While the waiver reconsideration was still pending, amateur interests also filed individual Petitions to Deny against each of the dozens of police and fire departments’ applications for FCC operating licenses. By now their arguments were familiar, having been largely word-processed from the repeated objections to the waiver.  As an additional challenge, the amateurs questioned the Recon Scout’s certification, claiming it departed from the terms of the waiver. But again, the FCC found for ReconRobotics and its customers. In a closely-reasoned order, it has now turned down the Petitions to Deny and allowed the grant of the licenses to go forward.

Simultaneously, the FCC has responded favorably to another request from ReconRobotics, allowing the continued sale of units under the waiver in the years to come.

The amateurs are not yet out of options. Because the two recent orders came from the Public Safety and Homeland Security Bureau and the Wireless Telecommunications Bureau, respectively, the amateurs have the right to appeal them to the full Commission, and if that decision goes against them, to bring an action in the U.S. Court of Appeals. In the meantime, though, police and fire departments around the country will have the benefit of the Recon Scout’s lifesaving technology. As one police official put it, during early testing of the device, “We don’t feel comfortable without this thing now.”

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Comments (4) Read through and enter the discussion with the form at the end
Carl Stevenson - February 6, 2012 6:28 PM

The police state continues to advance. The Feds are using Predator drones in the US, assassinating US citizens with no due process, funding cameras everywhere, installing GPS tracking devices without warrants, and now another tool for the surveillance/police state.

When WILL people say "Enough is Enough!"?

(sorry for "hijacking your post Mitch, but someone has to say it)

marc - February 6, 2012 6:37 PM

Amateur operators are currently being required to lower the power of their transmitters and repeaters in the vicinity of the improved DoD (Maine and California) radars that have the primary frequency assignments in this band. This is all within the definitions of what is primary and secondary operations in the 420-450MHz band.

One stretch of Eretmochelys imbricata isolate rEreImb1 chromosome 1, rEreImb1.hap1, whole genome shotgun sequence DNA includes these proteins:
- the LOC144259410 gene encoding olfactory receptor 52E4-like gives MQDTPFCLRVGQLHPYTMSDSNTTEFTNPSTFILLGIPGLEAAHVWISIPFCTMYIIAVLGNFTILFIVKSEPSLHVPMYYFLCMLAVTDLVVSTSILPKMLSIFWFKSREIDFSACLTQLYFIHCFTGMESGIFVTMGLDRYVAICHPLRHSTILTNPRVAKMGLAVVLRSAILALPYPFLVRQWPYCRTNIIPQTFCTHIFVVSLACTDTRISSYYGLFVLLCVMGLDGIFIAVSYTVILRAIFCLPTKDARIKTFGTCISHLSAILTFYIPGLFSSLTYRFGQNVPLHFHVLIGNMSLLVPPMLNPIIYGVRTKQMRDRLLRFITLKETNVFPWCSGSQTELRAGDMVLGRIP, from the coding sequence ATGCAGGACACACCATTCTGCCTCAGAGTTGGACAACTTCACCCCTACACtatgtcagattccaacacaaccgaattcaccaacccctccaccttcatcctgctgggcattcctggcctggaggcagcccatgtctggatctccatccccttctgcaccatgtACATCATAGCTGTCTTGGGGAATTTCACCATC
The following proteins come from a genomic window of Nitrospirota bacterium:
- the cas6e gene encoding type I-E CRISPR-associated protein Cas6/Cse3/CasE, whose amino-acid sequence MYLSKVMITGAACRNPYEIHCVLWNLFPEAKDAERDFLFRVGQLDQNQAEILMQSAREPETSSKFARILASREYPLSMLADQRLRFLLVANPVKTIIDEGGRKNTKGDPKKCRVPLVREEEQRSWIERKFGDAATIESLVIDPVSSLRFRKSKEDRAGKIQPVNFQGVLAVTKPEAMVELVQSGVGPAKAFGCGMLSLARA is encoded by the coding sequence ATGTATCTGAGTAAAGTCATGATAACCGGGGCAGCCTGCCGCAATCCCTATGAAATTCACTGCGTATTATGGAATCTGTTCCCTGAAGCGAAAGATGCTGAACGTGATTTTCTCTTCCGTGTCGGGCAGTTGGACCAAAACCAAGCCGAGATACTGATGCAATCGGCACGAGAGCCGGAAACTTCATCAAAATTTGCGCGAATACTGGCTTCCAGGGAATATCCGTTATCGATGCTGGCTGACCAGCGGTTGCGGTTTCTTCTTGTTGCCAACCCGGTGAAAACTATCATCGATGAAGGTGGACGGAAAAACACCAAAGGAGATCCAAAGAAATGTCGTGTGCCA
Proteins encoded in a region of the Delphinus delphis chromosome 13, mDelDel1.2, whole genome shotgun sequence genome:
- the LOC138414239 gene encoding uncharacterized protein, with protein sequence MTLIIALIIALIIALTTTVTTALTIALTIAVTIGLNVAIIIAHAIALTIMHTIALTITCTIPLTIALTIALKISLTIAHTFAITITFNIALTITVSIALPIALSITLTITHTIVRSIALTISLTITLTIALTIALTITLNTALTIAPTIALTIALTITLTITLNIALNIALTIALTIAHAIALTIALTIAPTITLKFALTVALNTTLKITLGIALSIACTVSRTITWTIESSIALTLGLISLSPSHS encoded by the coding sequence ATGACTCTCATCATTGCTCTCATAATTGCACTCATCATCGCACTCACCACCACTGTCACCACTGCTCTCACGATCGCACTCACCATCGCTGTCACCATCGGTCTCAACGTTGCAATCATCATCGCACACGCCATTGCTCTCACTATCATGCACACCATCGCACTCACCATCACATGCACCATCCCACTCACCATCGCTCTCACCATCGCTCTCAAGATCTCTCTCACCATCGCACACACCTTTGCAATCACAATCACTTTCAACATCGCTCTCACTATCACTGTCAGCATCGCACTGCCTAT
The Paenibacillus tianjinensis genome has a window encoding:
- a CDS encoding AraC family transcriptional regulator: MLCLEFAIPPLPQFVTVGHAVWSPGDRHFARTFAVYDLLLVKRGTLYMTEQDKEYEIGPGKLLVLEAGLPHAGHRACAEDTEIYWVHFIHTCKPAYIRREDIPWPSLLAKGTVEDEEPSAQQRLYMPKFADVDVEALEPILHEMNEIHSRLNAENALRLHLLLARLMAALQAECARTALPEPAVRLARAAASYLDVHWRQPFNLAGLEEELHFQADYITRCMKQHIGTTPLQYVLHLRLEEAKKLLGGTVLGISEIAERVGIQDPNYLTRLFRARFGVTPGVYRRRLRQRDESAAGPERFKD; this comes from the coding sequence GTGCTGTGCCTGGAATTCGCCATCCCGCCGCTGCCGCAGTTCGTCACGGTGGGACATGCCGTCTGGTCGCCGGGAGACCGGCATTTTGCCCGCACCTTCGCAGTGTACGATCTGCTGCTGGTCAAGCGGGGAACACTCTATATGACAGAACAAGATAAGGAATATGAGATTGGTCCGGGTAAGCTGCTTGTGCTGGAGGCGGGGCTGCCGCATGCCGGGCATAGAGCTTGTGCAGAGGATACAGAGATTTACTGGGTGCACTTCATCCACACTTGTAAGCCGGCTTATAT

Yet, ReconRobotics and SAVI have requested waivers to the current rules (more than once), and been approved for operations against the current rules.

One has to wonder why neither of these companies felt it necessary to shift their frequency of operation to avoid conflict (other than the fact that they are already providing these systems overseas, where these frequencies are available for what we call Part 15 operations here).

If the DoD or DHS feel that such systems are important to public safety, why are they not offering some adjacent frequencies to support the video feed? What, if anything, are these companies required to do in the vicinity of the existing gvernment radars?

While I appreciate the reasonable offer they have made to ensure there will be no problems about mutual interference, I also understand why the amateurs are afraid to open the door to "shared" operation of their bands - the record of BPL, and the FCC's willingness to enforce the rules for BPL (which don't even follow the NTIA or in-house FCC technical review of signal strength estimation). The FCC's record in this area recently (after being directed by the courts to fix things) is FAR from perfect.

Harvey Liszt - February 7, 2012 4:18 AM

If there are bad guys involved here it isn't the radio amateurs, but the video equipment makers. Let's hope the joke is on them.

Regards from WRC12 in Geneva

Jay Fleming - July 8, 2014 11:23 AM

I worked narcotics, and hold a general class amateur radio license. I agree this would be a handy unit for various operations like hostage rescue, and SWAT operations.

But what agency would in trust officers lives to a unit that could be disabled at any moment by a ham operator transmitting on the Recon robots frequency. Its not like someone announces not to use the frequency.